EAST MOLINE, Illinois (June 6, 2011) – For the fourth consecutive year, the John Deere Classic will offer eligible contestants a charter flight direct to the British Open from Moline.
This year, the all-first class 100-seat Boeing 767 is scheduled to leave Quad City International Airport on Sunday, July 10, following the conclusion of the John Deere Classic. The flight is set to travel direct to Kent International Airport in Ramsgate, England, where grounds transportation immediately will take the players and their traveling parties approximately eight miles to Royal St. George's Golf Club in Sandwich, site of this year's Open Championship.
"We initiated the John Deere Classic Jet Experience in 2008 with the goal of attracting to our field British Open-eligible players who otherwise might have skipped our tournament because of the unpredictable nature of travel across the Atlantic Ocean," said John Deere Classic tournament director Clair Peterson.
"So far, the charter program has been a major success," Peterson said. "Since the charter flights began, the John Deere Classic's field has improved, with more than 20 British Open-eligible players participating each year since its inception. Meanwhile, our players have enjoyed a hassle-free trip to the world's oldest major championship, with a streamlined customs experience and none of the reports of lost luggage or golf clubs that so often plague trans-Atlantic commercial flights."
Prior to the charter service, only a few players each year played both the John Deere and the British Open.
Players pay the tournament $1,250 per seat (one way), with each player eligible to purchase a minimum of three seats – typically for the player, his caddie, and either his agent, spouse, parent, friend, or etc. All payments are donated to the Birdies for Charity Fund and are distributed to participating charities. Last year, 28 players and their travel parties used the charter service. In the first year, 21 players took advantage of the jet and in 2009 the number was 23.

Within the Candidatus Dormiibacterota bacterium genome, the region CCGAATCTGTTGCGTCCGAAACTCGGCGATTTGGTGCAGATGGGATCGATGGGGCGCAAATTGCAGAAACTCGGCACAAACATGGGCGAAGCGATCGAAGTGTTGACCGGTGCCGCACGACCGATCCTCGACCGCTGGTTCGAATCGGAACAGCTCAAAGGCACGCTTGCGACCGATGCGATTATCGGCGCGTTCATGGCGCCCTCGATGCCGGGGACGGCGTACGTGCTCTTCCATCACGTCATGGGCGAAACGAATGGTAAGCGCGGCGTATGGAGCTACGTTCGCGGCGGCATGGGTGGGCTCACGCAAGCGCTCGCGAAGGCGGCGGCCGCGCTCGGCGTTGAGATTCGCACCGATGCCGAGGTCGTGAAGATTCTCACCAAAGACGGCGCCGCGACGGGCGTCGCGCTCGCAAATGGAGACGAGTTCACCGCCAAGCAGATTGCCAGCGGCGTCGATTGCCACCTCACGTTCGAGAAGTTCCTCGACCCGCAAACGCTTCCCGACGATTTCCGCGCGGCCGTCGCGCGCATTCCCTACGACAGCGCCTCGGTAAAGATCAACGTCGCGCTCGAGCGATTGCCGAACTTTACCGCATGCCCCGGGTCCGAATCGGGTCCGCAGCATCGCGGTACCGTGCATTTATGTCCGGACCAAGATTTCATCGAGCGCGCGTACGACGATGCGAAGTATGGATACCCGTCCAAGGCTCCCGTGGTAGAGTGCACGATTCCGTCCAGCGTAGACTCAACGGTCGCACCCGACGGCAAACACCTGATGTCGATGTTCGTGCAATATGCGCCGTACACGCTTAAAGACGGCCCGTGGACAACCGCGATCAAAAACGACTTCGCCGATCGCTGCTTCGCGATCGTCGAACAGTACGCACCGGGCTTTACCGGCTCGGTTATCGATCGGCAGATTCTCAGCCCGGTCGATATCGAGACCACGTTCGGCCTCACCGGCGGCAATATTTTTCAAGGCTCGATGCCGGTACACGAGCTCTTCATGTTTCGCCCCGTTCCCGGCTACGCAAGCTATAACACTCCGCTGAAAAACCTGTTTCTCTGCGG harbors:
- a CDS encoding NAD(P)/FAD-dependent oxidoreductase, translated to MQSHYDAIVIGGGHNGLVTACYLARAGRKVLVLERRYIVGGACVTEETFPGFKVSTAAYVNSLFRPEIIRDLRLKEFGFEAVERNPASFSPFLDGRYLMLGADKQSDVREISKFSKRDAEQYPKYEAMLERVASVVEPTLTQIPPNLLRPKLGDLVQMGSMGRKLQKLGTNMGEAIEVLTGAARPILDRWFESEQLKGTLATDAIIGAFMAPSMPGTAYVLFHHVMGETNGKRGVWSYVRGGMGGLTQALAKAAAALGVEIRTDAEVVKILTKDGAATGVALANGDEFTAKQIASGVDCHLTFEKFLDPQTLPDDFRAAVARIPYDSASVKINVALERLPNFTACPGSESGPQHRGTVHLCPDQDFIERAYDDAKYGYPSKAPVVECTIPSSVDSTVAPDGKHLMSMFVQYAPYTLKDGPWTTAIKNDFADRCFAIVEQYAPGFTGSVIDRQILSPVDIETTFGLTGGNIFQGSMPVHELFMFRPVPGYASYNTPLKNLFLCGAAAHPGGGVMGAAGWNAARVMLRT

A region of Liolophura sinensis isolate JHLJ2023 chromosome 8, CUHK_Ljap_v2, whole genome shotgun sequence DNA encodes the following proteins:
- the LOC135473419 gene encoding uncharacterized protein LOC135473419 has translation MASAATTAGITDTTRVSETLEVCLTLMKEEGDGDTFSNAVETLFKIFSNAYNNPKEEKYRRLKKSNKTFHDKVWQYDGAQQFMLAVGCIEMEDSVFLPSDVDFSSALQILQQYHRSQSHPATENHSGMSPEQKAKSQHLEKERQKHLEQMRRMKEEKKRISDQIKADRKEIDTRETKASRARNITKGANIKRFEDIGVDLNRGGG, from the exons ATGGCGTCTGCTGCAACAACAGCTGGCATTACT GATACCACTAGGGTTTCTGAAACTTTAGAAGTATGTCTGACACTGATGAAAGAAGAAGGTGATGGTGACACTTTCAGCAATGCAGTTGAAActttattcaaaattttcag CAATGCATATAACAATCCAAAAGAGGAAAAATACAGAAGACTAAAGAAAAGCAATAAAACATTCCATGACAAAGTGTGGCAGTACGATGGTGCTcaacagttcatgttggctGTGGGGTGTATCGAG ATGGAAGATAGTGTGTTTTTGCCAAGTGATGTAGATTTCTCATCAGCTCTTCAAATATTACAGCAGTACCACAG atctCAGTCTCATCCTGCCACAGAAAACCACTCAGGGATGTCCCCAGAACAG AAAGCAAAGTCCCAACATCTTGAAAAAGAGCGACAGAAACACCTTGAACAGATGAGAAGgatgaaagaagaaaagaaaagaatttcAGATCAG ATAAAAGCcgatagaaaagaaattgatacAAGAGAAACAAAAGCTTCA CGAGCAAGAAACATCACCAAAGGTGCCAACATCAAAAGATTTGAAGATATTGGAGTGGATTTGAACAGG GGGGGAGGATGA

In addition, the highest top-five finisher at the John Deere Classic not already exempt for the British Open receives an invitation to the championship. Last year, the exemption went to Paul Goydos, who finished second to Steve Stricker, who already was eligible.
Stricker will be attempting to become the first player in history to win the tournament three consecutive times when the PGA TOUR returns to TPC Deere Run, July 4-10. Two players, David Frost (1992-93) and Deane Beman (1971-72), won the tournament two times in a row. This year's purse is $4.5 million with the winner receiving $810,000.
Tickets for the John Deere Classic are available at www.johndeereclassic.com or by calling 309-762-4653.
The PGA Tour began its run in the Quad Cities in 1971. John Deere, whose world headquarters is in Moline, Ill., assumed title sponsorship of the tournament in 1998. The tournament moved to TPC Deere Run in 2000.
Now in its 41st year, the tournament helped raise $4.34 million for 500 charities in 2010, ranking it first on the PGA TOUR overall in per capita contributions at $11.57 for each of the 375,000 residents of the Quad City area and eighth overall on the PGA TOUR.
The John Deere Classic, which includes Birdies for Charity, is a 501(c)3 non-profit organization located in the John Deere Classic tournament offices at 15623 Coaltown Road, East Moline, Illinois. Since its founding in 1971, the tournament has helped raise $37.94 million for charity.
Deere & Company (NYSE: DE) is a world leader in providing advanced products and services and is committed to the success of those whose work is linked to the land – those who cultivate, harvest, transform, enrich and build upon the land to meet the world's dramatically increasing need for food, fuel, shelter and infrastructure. Since 1837, John Deere has delivered innovative products of superior quality built on a tradition of integrity. For more information, visit John Deere at its worldwide website at www.JohnDeere.com.